Impact of State Policies Supporting Medicare Part D for the Dually Eligible

Grant Description: The researchers assessed two state Medicaid policies - co-payment assistance to reduce cost sharing and beneficiary centered assignment. They examined the impact of these policies for the dually eligible population on health outcomes (health care utilization and sentinel events), beneficiary switching among plans, continuity of drug treatment, and Medicare program costs. The researchers compared beneficiaries in six states that provide full co-payment assistance to those states without such assistance. They also compared beneficiaries in Maine, the only state with CMS-approved beneficiary centered assignment for dually eligible beneficiaries, to similar beneficiaries in other states. The objective of this project was to inform the Medicare program and state policymakers on the impact of the Part D benefit on dually eligible beneficiaries.

Policy Summary: With implementation of the Medicare drug benefit in 2006, prescription drug coverage for millions of dually eligible Medicare-Medicaid beneficiaries shifted from state Medicaid programs to private Medicare Part D prescription drug plans (PDPs). Although Part D incorporates features to ensure beneficiaries access to needed drugs through Medicare PDPs, several states implemented additional policies to protect beneficiaries.  Two of these policies were: 1) eliminating drug copayments for duals (implemented initially in six states); and 2) assigning dually eligible beneficiaries to drug plans based on prior drug utilization, rather than randomly across eligible drug plans (beneficiary-centered assignment, implemented in Maine).

This study assessed the impact of these two state approaches in support of Part D on continuity of drug treatment, health care utilization and spending.  The research addressed and analyzed each independently:  

1. What is the impact of either implementing or eliminating drug copayments for dually eligible beneficiaries on drug adherence and on health outcomes and spending?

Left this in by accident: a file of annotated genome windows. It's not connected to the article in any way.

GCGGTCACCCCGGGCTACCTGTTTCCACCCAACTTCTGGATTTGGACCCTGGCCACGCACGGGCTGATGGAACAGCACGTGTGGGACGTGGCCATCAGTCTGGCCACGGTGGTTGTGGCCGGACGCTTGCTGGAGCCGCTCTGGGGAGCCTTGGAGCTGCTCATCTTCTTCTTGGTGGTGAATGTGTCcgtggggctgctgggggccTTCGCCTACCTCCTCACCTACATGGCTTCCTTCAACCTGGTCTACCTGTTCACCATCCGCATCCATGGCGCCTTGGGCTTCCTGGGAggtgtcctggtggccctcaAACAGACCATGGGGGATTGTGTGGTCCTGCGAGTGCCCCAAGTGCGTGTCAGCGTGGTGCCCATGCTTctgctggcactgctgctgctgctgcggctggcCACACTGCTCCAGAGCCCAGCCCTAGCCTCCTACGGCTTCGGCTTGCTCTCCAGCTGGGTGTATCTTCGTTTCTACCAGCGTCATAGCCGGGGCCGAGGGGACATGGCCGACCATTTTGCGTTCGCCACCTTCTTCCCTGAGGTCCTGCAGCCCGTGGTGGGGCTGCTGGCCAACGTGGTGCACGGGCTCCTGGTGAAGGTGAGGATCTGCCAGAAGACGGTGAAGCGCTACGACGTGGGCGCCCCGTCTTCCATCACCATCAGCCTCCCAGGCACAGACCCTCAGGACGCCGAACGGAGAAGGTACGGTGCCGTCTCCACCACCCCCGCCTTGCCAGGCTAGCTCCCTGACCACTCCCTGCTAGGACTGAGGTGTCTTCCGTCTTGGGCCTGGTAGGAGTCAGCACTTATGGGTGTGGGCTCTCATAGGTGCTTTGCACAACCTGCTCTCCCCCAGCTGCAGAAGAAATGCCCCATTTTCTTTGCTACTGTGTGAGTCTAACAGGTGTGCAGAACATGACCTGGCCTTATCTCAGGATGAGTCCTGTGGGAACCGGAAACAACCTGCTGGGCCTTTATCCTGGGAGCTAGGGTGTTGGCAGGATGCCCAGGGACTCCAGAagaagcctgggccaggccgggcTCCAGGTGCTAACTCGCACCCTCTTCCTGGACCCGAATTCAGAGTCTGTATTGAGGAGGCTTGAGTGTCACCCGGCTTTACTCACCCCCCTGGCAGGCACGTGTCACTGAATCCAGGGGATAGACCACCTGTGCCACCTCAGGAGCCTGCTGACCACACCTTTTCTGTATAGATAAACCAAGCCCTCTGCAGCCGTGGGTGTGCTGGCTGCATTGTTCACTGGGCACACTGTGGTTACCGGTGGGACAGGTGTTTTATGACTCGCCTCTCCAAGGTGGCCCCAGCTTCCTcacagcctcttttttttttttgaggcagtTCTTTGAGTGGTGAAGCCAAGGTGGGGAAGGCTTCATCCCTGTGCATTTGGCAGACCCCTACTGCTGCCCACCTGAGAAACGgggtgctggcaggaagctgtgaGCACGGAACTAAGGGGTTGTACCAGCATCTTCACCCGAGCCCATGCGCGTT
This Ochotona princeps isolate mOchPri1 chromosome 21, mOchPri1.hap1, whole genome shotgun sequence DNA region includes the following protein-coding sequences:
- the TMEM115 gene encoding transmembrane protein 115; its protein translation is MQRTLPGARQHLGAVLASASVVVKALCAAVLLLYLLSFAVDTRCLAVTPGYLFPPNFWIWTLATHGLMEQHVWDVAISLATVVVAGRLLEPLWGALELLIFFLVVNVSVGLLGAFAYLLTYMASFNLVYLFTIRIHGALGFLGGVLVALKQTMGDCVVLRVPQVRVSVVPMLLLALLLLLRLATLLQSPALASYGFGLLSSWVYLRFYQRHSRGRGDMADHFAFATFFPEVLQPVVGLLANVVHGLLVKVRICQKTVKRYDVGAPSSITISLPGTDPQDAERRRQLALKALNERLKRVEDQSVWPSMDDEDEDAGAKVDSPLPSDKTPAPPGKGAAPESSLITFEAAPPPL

Over 80,000 dually eligible beneficiaries with diagnoses of coronary disease, high cholesterol, hypertension, diabetes, or depression were studied, using a differences-in-differences method to estimate the impact of copayment policy changes.  For all beneficiaries with one of the above disease categories (other than depression), average adherence days increased between 2005 (pre-Part D) and 2007 (post Part D) a small but significant amount.   Adjusting for demographics and health status, newly requiring copayments was associated with significantly fewer drug adherence days per year than no copayment change, and up to 25 percent lower likelihood of achieving a clinically acceptable level of adherence.  Newly eliminating copayments with Part D was associated with a significant increase in the likelihood of clinically acceptable adherence for all drug classes studied, and a trend to greater growth in drug utilization.   However, no significant effects were found on other health events (hospitalizations, emergency visits, physician visits), or Medicare spending.  

2. What is the impact of Maine’s assignment of dually eligible beneficiaries to prescription drug plans based on past prescription use on plan continuity, drug adherence, and health outcomes?

This study compared Maine beneficiaries to those in neighboring states to examine whether the Maine assignment approach was associated with differences in plan enrollment or switching, drug adherence, or other health services or outcomes.  Plan membership for non-institutional duals in Maine and New Hampshire was examined to see how Maine’s assignment approach affected patterns of enrollment and outcomes.  Additional analyses examined whether Maine beneficiaries had improved drug adherence, or lower subsequent use of health services compared to New Hampshire and other New England states.  

Beneficiary centered assignment in Maine resulted in a non-random enrollment into plans, based on clinical factors, with a larger proportion of Maine beneficiaries remaining in the plan in which they were enrolled than in a comparison state.   In Maine, more beneficiaries were switched into zero premium plans by January 2007, meaning less economic hardship, as they did not passively remain in plans that began requiring premiums.  However, there was no evidence that beneficiary-centered assignment other health services use, or improved drug adherence for two conditions studied, diabetes and high cholesterol.  This may be due to the wide variation in baseline state prescription drug and other medical services utilization, even after adjusting for health status and other factors. 

While prescription drug utilization among duals varies across states due to eligibility and program design and features, even small copayments may be significantly associated with adherence in this population.  Maine beneficiary-centered assignment clearly resulted in assignment of individuals to PDPs on clinical factors, regardless of similarities across plans’ formularies at the therapeutic class level, and greater stability in enrollment.   Such state-level policies for the dually eligible can improve drug adherence, patient experience, and lower beneficiary out-of pocket-spending.